There is a lot of talk these days about diversity in Hollywood and the rest of the film industry. The hashtag #oscarssowhite, for instance, encouraged many fans and industry workers to discuss the lack of diversity in film. Filipino-American filmmaker Bernard Badion recognizes this and “can pretty much count” the other Filipinos who worked around Sony Pictures Studios in Culver City. But he also adds that being in the film industry is difficult for everyone trying to get their foot in the door.
“This is a hard business and if you want to make a living doing it, no matter what it’s going to be hard,” Bernard says. Because of this, he advises all people aspiring to the film industry to work hard at their craft, whether it be writing, directing or filming.
“If you keep going, you’ll get better…I know I’m not Aaron Sorkin, but if I keep writing it’s kind of impossible to not be good at it.”
But before he was working on films in Los Angeles, Bernard was tricking his elementary school teachers in Sunnyvale. The first in his family to be American-born, Bernard recalls that he was “spitting Tagalog like crazy” when he was younger, but he could speak English fluently. Yet, Bernard pretended to not know English at six years old as a joke to his teachers. They placed him in a program at his school that taught English to students who spoke another language at home.
“They notified my mother and she told me, ‘They think you don’t know what you’re talking about,’” Bernard laughs a little in our phone conversation, “After a year they figured out that I could actually speak English.”
Even so, Bernard stayed in the program until sixth grade because he was able to get out of class for an hour. Being a “English Second Language” student, however, had lasting effects. Bernard’s mother kept him from speaking Tagalog at home so he would be a better English speaker. As such, his Tagalog is at an elementary level.
“I feel like I’m an idiot when I’m in the Philippines…my cousins speak to me in English,” Bernard says, “But Tagalog is still in my head somewhere, just as long as I have someone to speak to me.”
Even though Bernard lost his fluency in Tagalog, he kept his connection to Filipino culture through Cal Poly San Luis Obispo’s Filipino club during his undergrad years. His interest in technology and background in high school broadcast journalism led him to making videos for the club to promote their culture night show.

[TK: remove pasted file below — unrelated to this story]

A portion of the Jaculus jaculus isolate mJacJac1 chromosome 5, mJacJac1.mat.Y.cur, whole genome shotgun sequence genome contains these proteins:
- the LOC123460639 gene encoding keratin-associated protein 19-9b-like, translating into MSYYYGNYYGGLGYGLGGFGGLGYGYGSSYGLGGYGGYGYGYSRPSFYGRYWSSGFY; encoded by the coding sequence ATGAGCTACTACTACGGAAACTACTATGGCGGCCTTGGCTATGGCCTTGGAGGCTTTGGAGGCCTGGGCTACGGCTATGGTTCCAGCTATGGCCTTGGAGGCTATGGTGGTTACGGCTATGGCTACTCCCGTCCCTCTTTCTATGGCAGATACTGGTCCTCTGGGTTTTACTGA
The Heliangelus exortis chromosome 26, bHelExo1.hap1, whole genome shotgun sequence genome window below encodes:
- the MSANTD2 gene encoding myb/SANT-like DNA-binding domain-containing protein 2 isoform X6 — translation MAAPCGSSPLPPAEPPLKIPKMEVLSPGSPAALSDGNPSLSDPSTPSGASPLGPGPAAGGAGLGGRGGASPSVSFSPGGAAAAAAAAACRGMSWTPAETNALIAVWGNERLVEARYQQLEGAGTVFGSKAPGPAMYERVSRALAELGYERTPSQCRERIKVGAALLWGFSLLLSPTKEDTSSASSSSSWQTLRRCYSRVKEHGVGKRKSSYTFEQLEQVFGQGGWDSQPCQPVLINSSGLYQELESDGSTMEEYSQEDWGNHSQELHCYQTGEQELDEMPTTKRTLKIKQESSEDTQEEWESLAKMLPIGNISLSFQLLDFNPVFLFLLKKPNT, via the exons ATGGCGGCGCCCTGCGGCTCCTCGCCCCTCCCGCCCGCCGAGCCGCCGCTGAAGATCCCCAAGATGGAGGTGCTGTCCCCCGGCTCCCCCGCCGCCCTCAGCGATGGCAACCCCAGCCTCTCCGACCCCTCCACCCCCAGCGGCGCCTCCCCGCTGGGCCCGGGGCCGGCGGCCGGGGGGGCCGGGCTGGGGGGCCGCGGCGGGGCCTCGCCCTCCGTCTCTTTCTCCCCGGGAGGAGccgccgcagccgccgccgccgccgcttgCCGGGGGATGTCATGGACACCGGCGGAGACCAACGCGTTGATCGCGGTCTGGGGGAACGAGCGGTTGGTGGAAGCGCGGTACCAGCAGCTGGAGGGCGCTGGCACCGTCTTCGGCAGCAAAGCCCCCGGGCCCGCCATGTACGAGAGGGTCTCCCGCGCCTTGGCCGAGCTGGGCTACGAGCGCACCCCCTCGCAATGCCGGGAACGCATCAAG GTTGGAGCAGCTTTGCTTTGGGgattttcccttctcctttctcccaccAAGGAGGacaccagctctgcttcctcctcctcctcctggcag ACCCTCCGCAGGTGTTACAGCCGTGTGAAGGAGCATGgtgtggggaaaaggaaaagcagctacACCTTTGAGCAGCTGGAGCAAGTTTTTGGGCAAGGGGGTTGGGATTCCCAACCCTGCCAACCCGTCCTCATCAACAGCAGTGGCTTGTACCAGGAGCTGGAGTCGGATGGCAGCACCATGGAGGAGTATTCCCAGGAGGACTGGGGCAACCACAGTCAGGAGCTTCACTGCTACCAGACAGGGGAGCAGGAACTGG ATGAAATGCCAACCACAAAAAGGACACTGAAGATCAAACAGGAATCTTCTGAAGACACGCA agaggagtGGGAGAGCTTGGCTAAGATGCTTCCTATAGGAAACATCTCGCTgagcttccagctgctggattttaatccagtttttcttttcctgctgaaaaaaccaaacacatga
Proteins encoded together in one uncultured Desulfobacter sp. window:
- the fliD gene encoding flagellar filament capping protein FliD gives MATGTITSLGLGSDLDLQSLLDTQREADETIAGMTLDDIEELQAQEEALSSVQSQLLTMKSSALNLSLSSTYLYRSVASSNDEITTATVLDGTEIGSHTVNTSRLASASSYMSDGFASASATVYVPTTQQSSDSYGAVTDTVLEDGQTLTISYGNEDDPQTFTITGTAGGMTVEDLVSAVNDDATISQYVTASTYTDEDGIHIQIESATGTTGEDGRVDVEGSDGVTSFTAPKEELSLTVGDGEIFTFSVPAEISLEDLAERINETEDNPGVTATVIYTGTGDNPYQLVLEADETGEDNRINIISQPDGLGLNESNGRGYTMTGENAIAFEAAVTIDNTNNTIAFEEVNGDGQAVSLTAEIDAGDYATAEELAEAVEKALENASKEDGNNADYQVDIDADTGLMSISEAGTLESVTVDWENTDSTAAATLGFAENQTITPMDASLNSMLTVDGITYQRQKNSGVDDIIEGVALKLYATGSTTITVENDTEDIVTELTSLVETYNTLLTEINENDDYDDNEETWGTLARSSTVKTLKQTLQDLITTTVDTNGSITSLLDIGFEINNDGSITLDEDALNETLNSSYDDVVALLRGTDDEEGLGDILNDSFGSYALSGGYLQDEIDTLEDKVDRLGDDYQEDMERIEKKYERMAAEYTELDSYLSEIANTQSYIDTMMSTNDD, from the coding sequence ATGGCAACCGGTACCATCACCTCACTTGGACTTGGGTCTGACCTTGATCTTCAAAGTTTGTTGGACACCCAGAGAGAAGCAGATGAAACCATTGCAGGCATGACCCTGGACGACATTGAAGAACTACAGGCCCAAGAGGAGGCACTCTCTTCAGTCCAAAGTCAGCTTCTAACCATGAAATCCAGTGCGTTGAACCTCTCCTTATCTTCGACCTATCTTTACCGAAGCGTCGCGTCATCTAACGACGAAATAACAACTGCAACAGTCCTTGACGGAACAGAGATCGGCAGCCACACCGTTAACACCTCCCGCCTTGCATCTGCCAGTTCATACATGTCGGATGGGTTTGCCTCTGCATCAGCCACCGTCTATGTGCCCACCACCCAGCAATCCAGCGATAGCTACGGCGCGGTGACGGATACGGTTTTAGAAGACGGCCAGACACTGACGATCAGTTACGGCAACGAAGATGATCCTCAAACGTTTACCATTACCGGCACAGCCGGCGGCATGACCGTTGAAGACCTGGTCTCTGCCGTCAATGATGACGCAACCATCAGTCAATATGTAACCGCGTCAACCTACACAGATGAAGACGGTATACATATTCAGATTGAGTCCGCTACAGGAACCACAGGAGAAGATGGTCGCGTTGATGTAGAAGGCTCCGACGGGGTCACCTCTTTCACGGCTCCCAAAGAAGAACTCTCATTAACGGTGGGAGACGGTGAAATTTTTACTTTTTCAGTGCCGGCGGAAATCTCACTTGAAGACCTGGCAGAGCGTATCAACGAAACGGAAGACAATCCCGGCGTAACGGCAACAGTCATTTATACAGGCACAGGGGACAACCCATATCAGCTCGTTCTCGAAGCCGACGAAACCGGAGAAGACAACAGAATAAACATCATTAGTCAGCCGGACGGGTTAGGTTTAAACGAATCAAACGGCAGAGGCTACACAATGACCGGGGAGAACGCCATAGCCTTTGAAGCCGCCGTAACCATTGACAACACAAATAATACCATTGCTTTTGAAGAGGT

Producing promotional videos encouraged Bernard to make films with his friends in the Filipino club. He made a rom-com film his senior year, and there was large crowd at its screening; it was even covered by the student newspaper. The confidence Bernard gained from the screening and the support from his friends in the Filipino club encouraged him to pursue a career in film.
“I didn’t know who those people where [at the screening]. But I was in the [Filipino] club and I made things and the response was positive.” Bernard says, “And it was really where it started.”
Bernard worked in various shows and projects in the industry, and got his Master’s of Fine Arts in Writing and Producing Television from Loyola Marymount University. Two of his more recent films, I Won’t Miss You and Sounds We Have No Letters For, have been screened around California and feature Filipino leads. Although Bernard doesn’t nessecarily write to cast Filipino actors, “if it fits, I’ll go after them.”
“If I don’t cast them, it’s kind of like, who will?” Bernard asks.
Even though it’s a tough industry, Bernard doesn’t see himself doing anything else, and believes that film can do much for the Fil-Am community. Good films, according to Bernard, can affect even viewers who are having a bad day. Through that same vein, films can be used to empower viewers or to help them learn about other cultures.
It’s for this reason he tries to connect with and support other Fil-Ams working in film, because many Fil-Ams opt for high-salary jobs. Bernard stays in the industry “because I’m not trained for anything else.” But he also creates films because he hopes that they would resonate with people, especially Fil-Ams.
“It’s good to have more stories from people who look like you and have the same experiences as you,” Bernard says, “I feel like it’s important.”
If you want to see Bernard’s work for yourself, Sounds We Have No Letters For will be screening in Little Tokyo this Thursday, July 28. See more details here.